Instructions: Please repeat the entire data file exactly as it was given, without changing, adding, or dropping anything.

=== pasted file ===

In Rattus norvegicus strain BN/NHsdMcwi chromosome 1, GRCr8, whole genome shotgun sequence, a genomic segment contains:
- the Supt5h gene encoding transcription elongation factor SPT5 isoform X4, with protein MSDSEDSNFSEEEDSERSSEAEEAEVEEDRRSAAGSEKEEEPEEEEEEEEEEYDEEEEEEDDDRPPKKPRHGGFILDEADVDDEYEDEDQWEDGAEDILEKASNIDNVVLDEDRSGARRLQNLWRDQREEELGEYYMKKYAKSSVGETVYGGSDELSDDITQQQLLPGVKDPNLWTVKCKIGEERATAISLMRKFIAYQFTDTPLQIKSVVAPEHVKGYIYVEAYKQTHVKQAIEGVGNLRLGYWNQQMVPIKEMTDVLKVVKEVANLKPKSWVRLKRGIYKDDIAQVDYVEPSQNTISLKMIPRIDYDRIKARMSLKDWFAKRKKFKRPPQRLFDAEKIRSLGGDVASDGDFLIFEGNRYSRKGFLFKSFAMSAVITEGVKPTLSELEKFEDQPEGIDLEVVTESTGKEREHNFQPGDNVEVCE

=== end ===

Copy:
In Rattus norvegicus strain BN/NHsdMcwi chromosome 1, GRCr8, whole genome shotgun sequence, a genomic segment contains:
- the Supt5h gene encoding transcription elongation factor SPT5 isoform X4, with protein MSDSEDSNFSEEEDSERSSEAEEAEVEEDRRSAAGSEKEEEPEEEEEEEEEEYDEEEEEEDDDRPPKKPRHGGFILDEADVDDEYEDEDQWEDGAEDILEKASNIDNVVLDEDRSGARRLQNLWRDQREEELGEYYMKKYAKSSVGETVYGGSDELSDDITQQQLLPGVKDPNLWTVKCKIGEERATAISLMRKFIAYQFTDTPLQIKSVVAPEHVKGYIYVEAYKQTHVKQAIEGVGNLRLGYWNQQMVPIKEMTDVLKVVKEVANLKPKSWVRLKRGIYKDDIAQVDYVEPSQNTISLKMIPRIDYDRIKARMSLKDWFAKRKKFKRPPQRLFDAEKIRSLGGDVASDGDFLIFEGNRYSRKGFLFKSFAMSAVITEGVKPTLSELEKFEDQPEGIDLEVVTESTGKEREHNFQPGDNVEVCE